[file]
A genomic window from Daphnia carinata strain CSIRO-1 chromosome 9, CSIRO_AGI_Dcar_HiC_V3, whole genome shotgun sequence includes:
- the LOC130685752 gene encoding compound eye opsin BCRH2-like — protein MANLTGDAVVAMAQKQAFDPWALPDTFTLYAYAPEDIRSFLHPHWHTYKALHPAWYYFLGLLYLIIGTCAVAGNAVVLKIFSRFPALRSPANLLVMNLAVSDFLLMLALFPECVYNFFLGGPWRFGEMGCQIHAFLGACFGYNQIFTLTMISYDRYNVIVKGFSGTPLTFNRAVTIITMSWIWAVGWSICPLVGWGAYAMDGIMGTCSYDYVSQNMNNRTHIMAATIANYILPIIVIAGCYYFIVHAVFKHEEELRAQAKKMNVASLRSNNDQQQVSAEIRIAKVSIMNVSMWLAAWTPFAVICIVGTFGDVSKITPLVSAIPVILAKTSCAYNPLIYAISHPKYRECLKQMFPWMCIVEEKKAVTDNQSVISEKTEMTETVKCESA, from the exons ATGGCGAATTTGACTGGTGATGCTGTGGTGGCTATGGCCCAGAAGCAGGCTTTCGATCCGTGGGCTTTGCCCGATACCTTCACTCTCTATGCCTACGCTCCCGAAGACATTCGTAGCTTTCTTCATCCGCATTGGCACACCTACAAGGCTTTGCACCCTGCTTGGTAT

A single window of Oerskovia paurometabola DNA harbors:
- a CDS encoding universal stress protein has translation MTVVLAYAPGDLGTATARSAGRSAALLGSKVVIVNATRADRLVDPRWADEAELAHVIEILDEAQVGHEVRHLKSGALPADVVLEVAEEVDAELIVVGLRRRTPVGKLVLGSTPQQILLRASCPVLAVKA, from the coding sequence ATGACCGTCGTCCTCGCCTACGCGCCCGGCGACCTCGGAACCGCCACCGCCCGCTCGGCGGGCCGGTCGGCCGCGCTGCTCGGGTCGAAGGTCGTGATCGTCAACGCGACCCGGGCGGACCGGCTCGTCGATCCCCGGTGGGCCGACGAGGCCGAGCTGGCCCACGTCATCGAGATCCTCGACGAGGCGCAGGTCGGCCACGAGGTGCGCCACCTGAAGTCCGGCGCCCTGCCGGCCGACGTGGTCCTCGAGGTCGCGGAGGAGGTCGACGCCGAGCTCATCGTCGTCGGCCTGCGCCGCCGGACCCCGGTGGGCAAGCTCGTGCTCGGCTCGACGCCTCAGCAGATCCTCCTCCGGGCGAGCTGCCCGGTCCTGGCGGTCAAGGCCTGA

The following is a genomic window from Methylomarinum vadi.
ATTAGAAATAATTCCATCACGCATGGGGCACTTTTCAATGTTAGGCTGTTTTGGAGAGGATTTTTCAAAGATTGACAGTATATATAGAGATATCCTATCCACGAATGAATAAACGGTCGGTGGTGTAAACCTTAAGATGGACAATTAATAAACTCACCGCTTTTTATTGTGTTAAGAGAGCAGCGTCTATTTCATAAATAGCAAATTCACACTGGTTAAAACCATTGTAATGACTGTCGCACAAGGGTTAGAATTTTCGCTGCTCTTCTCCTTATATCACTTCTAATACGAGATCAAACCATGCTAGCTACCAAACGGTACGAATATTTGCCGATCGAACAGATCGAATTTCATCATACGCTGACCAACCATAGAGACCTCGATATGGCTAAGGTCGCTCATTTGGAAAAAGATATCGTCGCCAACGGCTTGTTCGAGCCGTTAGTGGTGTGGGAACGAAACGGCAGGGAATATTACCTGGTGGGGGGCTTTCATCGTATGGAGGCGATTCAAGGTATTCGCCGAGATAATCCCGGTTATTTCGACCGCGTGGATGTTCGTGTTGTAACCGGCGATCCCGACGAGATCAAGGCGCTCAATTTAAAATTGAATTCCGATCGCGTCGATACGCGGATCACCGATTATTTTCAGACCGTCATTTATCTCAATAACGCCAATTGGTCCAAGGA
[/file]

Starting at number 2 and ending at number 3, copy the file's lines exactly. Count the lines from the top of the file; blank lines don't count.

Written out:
- the LOC130685752 gene encoding compound eye opsin BCRH2-like — protein MANLTGDAVVAMAQKQAFDPWALPDTFTLYAYAPEDIRSFLHPHWHTYKALHPAWYYFLGLLYLIIGTCAVAGNAVVLKIFSRFPALRSPANLLVMNLAVSDFLLMLALFPECVYNFFLGGPWRFGEMGCQIHAFLGACFGYNQIFTLTMISYDRYNVIVKGFSGTPLTFNRAVTIITMSWIWAVGWSICPLVGWGAYAMDGIMGTCSYDYVSQNMNNRTHIMAATIANYILPIIVIAGCYYFIVHAVFKHEEELRAQAKKMNVASLRSNNDQQQVSAEIRIAKVSIMNVSMWLAAWTPFAVICIVGTFGDVSKITPLVSAIPVILAKTSCAYNPLIYAISHPKYRECLKQMFPWMCIVEEKKAVTDNQSVISEKTEMTETVKCESA, from the exons ATGGCGAATTTGACTGGTGATGCTGTGGTGGCTATGGCCCAGAAGCAGGCTTTCGATCCGTGGGCTTTGCCCGATACCTTCACTCTCTATGCCTACGCTCCCGAAGACATTCGTAGCTTTCTTCATCCGCATTGGCACACCTACAAGGCTTTGCACCCTGCTTGGTAT

A single window of Oerskovia paurometabola DNA harbors: